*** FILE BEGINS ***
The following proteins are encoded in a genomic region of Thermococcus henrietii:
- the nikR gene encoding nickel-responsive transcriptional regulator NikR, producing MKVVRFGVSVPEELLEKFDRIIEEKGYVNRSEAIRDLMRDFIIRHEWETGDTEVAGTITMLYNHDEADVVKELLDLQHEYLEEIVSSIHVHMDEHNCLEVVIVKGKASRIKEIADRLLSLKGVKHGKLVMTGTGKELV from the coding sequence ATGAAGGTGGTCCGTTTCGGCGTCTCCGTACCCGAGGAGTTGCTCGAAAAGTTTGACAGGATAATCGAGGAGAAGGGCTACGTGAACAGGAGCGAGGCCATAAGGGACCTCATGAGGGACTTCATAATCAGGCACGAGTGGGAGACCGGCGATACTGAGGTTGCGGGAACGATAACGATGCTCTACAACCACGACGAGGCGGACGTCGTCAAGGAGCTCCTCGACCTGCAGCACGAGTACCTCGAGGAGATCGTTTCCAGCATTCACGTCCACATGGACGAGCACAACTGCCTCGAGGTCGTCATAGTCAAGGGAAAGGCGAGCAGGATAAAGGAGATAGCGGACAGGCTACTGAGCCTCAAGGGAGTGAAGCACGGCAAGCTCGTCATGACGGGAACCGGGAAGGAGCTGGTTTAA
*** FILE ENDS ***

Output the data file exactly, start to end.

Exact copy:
The following proteins are encoded in a genomic region of Thermococcus henrietii:
- the nikR gene encoding nickel-responsive transcriptional regulator NikR, producing MKVVRFGVSVPEELLEKFDRIIEEKGYVNRSEAIRDLMRDFIIRHEWETGDTEVAGTITMLYNHDEADVVKELLDLQHEYLEEIVSSIHVHMDEHNCLEVVIVKGKASRIKEIADRLLSLKGVKHGKLVMTGTGKELV from the coding sequence ATGAAGGTGGTCCGTTTCGGCGTCTCCGTACCCGAGGAGTTGCTCGAAAAGTTTGACAGGATAATCGAGGAGAAGGGCTACGTGAACAGGAGCGAGGCCATAAGGGACCTCATGAGGGACTTCATAATCAGGCACGAGTGGGAGACCGGCGATACTGAGGTTGCGGGAACGATAACGATGCTCTACAACCACGACGAGGCGGACGTCGTCAAGGAGCTCCTCGACCTGCAGCACGAGTACCTCGAGGAGATCGTTTCCAGCATTCACGTCCACATGGACGAGCACAACTGCCTCGAGGTCGTCATAGTCAAGGGAAAGGCGAGCAGGATAAAGGAGATAGCGGACAGGCTACTGAGCCTCAAGGGAGTGAAGCACGGCAAGCTCGTCATGACGGGAACCGGGAAGGAGCTGGTTTAA